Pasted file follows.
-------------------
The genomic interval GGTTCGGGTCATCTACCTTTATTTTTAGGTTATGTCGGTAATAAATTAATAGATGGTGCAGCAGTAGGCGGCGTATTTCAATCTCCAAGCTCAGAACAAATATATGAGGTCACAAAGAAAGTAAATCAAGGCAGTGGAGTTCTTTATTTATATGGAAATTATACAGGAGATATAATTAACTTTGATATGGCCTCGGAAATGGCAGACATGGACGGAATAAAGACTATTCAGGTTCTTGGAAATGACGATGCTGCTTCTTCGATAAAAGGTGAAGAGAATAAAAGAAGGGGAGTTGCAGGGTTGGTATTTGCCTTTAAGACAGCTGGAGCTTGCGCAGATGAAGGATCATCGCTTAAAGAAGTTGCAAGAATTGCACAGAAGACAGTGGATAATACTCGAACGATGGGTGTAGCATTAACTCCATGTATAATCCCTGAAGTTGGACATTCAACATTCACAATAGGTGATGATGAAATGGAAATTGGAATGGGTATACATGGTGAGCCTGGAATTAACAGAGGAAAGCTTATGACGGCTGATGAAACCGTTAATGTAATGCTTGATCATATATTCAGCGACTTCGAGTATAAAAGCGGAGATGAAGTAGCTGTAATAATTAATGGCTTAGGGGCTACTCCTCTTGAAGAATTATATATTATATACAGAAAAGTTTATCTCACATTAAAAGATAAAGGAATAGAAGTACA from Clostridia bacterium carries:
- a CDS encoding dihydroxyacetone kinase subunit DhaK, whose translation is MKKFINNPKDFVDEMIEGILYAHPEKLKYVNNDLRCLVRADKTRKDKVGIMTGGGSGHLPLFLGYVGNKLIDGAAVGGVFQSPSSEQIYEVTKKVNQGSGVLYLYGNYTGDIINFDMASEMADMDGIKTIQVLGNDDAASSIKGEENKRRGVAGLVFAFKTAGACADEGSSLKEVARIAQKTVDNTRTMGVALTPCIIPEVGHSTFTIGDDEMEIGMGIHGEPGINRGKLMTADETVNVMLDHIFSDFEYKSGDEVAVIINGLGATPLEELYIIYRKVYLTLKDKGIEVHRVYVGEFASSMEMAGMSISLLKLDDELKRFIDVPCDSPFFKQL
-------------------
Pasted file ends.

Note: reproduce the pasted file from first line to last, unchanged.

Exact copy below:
The genomic interval GGTTCGGGTCATCTACCTTTATTTTTAGGTTATGTCGGTAATAAATTAATAGATGGTGCAGCAGTAGGCGGCGTATTTCAATCTCCAAGCTCAGAACAAATATATGAGGTCACAAAGAAAGTAAATCAAGGCAGTGGAGTTCTTTATTTATATGGAAATTATACAGGAGATATAATTAACTTTGATATGGCCTCGGAAATGGCAGACATGGACGGAATAAAGACTATTCAGGTTCTTGGAAATGACGATGCTGCTTCTTCGATAAAAGGTGAAGAGAATAAAAGAAGGGGAGTTGCAGGGTTGGTATTTGCCTTTAAGACAGCTGGAGCTTGCGCAGATGAAGGATCATCGCTTAAAGAAGTTGCAAGAATTGCACAGAAGACAGTGGATAATACTCGAACGATGGGTGTAGCATTAACTCCATGTATAATCCCTGAAGTTGGACATTCAACATTCACAATAGGTGATGATGAAATGGAAATTGGAATGGGTATACATGGTGAGCCTGGAATTAACAGAGGAAAGCTTATGACGGCTGATGAAACCGTTAATGTAATGCTTGATCATATATTCAGCGACTTCGAGTATAAAAGCGGAGATGAAGTAGCTGTAATAATTAATGGCTTAGGGGCTACTCCTCTTGAAGAATTATATATTATATACAGAAAAGTTTATCTCACATTAAAAGATAAAGGAATAGAAGTACA from Clostridia bacterium carries:
- a CDS encoding dihydroxyacetone kinase subunit DhaK, whose translation is MKKFINNPKDFVDEMIEGILYAHPEKLKYVNNDLRCLVRADKTRKDKVGIMTGGGSGHLPLFLGYVGNKLIDGAAVGGVFQSPSSEQIYEVTKKVNQGSGVLYLYGNYTGDIINFDMASEMADMDGIKTIQVLGNDDAASSIKGEENKRRGVAGLVFAFKTAGACADEGSSLKEVARIAQKTVDNTRTMGVALTPCIIPEVGHSTFTIGDDEMEIGMGIHGEPGINRGKLMTADETVNVMLDHIFSDFEYKSGDEVAVIINGLGATPLEELYIIYRKVYLTLKDKGIEVHRVYVGEFASSMEMAGMSISLLKLDDELKRFIDVPCDSPFFKQL